See "Screening for family and intimate partner violence: Recommendation statement," by the U.S. Preventive Services Task Force, in the March 2, 2004, Annals of Internal Medicine 140(5), pp. 382-386. For a detailed review of the evidence, see Nelson, H.D., Nygren, P., McInerney, Y., and Klein, J., "Screening women and elderly adults for family and intimate partner violence: A review of the evidence for the U.S. Preventive Services Task Force," in the same journal, pages 387-396.

Fluoride supplements to prevent cavities in preschool children. Primary care clinicians who practice in areas where the water supply is deficient in fluoride should prescribe oral fluoride supplements to preschool children over the age of 6 months, according to a Task Force recommendation. Dental cavities are a common childhood problem affecting as many as 19 percent of children between the ages of 2 and 5 years and more than half of children ages 5 to 9 years.

The Task Force notes that primary care clinicians can play an important role in the prevention of cavities by prescribing fluoride supplements to those children whose water supplies are deficient in fluoride. Current dosage recommendations are based on the fluoride level of the local community's water supply and are available online at www.ada.org. Information on the fluoride content in a local community's water supply can be requested from local health departments. It is important for clinicians to know the fluoride levels in their patients' primary water supply before providing fluoride supplementation to avoid over-supplementation that can lead to fluorosis, which typically leads to mild discoloration of teeth.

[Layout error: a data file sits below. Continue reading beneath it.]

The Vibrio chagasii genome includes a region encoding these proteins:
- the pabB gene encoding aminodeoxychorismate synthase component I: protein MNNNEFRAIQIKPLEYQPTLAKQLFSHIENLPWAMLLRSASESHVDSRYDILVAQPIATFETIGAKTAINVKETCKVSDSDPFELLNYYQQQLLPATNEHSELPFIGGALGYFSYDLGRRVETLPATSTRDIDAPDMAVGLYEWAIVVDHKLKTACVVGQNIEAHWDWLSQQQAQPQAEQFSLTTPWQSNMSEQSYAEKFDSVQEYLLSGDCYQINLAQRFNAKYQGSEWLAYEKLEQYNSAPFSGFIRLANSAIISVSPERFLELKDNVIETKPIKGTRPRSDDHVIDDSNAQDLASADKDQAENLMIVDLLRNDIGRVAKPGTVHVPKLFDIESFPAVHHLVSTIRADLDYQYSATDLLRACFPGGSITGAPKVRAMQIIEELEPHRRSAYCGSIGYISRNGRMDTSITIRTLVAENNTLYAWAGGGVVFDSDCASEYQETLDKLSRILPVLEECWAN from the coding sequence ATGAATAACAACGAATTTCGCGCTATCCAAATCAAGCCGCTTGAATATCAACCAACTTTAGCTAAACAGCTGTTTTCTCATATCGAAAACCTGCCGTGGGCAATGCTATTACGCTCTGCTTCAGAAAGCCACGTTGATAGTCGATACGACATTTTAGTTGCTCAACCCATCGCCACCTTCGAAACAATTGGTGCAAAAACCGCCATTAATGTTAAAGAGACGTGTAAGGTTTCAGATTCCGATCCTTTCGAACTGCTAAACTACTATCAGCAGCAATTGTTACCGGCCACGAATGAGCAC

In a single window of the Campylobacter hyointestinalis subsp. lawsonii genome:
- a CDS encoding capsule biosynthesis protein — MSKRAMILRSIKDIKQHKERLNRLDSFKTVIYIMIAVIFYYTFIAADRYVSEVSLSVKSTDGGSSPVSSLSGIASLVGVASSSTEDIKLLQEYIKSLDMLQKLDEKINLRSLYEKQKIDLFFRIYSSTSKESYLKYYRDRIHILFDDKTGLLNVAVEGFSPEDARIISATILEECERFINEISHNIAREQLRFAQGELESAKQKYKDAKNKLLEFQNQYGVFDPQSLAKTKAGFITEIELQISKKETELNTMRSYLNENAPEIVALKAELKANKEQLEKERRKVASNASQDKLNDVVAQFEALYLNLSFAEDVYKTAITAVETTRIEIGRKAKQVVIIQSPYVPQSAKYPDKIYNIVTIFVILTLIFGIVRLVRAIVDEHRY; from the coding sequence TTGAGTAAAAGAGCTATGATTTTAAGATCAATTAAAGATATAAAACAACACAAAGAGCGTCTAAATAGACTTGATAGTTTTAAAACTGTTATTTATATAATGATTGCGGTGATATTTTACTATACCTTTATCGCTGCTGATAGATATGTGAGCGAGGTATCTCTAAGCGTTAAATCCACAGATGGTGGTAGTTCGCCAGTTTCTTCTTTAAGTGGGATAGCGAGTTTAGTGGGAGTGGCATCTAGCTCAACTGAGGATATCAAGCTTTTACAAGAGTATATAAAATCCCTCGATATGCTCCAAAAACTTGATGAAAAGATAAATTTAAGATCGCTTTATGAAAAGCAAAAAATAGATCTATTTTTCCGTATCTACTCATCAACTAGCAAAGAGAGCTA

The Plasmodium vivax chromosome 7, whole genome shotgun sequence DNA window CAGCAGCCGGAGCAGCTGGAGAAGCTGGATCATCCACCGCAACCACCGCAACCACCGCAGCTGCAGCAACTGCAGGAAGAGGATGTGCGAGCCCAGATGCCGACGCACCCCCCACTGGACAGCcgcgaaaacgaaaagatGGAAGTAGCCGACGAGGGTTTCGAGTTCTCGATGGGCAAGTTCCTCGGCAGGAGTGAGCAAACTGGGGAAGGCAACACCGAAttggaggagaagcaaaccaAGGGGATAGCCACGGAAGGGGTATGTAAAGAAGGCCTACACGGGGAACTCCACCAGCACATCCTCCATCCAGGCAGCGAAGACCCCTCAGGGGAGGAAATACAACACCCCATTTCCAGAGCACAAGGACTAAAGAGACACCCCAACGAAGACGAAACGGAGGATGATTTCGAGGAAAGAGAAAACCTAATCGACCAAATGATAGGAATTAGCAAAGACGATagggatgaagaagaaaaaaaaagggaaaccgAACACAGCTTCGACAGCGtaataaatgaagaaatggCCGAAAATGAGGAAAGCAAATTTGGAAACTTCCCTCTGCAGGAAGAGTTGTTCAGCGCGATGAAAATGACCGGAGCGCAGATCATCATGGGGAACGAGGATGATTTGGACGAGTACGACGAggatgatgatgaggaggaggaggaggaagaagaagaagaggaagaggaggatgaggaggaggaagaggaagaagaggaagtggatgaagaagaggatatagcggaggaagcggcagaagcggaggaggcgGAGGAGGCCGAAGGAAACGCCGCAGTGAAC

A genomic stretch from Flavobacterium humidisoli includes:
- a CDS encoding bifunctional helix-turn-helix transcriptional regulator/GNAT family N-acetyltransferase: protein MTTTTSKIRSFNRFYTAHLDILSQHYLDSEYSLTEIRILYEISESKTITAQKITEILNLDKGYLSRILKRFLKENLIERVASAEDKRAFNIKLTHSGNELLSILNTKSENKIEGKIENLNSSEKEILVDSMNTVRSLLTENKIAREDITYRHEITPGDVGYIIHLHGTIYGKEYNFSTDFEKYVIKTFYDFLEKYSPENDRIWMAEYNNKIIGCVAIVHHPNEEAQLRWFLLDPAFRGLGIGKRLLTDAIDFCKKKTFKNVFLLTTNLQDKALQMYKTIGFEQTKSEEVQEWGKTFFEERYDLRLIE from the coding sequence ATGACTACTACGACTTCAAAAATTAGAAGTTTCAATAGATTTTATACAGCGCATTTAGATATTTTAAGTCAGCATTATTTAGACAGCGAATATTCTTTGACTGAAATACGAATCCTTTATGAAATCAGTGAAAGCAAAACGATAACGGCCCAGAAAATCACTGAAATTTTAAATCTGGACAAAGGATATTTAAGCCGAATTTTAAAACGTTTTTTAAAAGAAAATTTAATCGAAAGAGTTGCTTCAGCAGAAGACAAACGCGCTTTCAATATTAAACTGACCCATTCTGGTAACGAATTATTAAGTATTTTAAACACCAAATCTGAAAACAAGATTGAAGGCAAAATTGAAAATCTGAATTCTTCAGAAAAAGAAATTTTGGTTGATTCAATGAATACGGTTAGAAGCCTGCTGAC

The Task Force did not find adequate evidence that risk assessment for dental caries performed by primary care clinicians results in fewer cavities among young children. Therefore, the Task Force concluded that there was insufficient evidence to recommend for or against routine risk assessment for dental disease in preschool children by primary care clinicians. The Task Force based its conclusion on a report from a team led by James Bader, D.D.S., at AHRQ's RTI International-University of North Carolina Evidence-based Practice Center.

See "Prevention of dental caries in preschool children: Recommendations and rationale," in the May 2004 American Journal of Preventive Medicine 26(4), pp. 326-329. For a detailed review of the evidence, see "Physicians' roles in preventing dental caries in preschool children: A summary of the evidence for the U.S. Preventive Services Task Force," in the same journal, pages 315-325.

Editor's note: All Task Force recommendations and supporting materials are available online at www.ahrq.gov/clinic/prevenix.htm.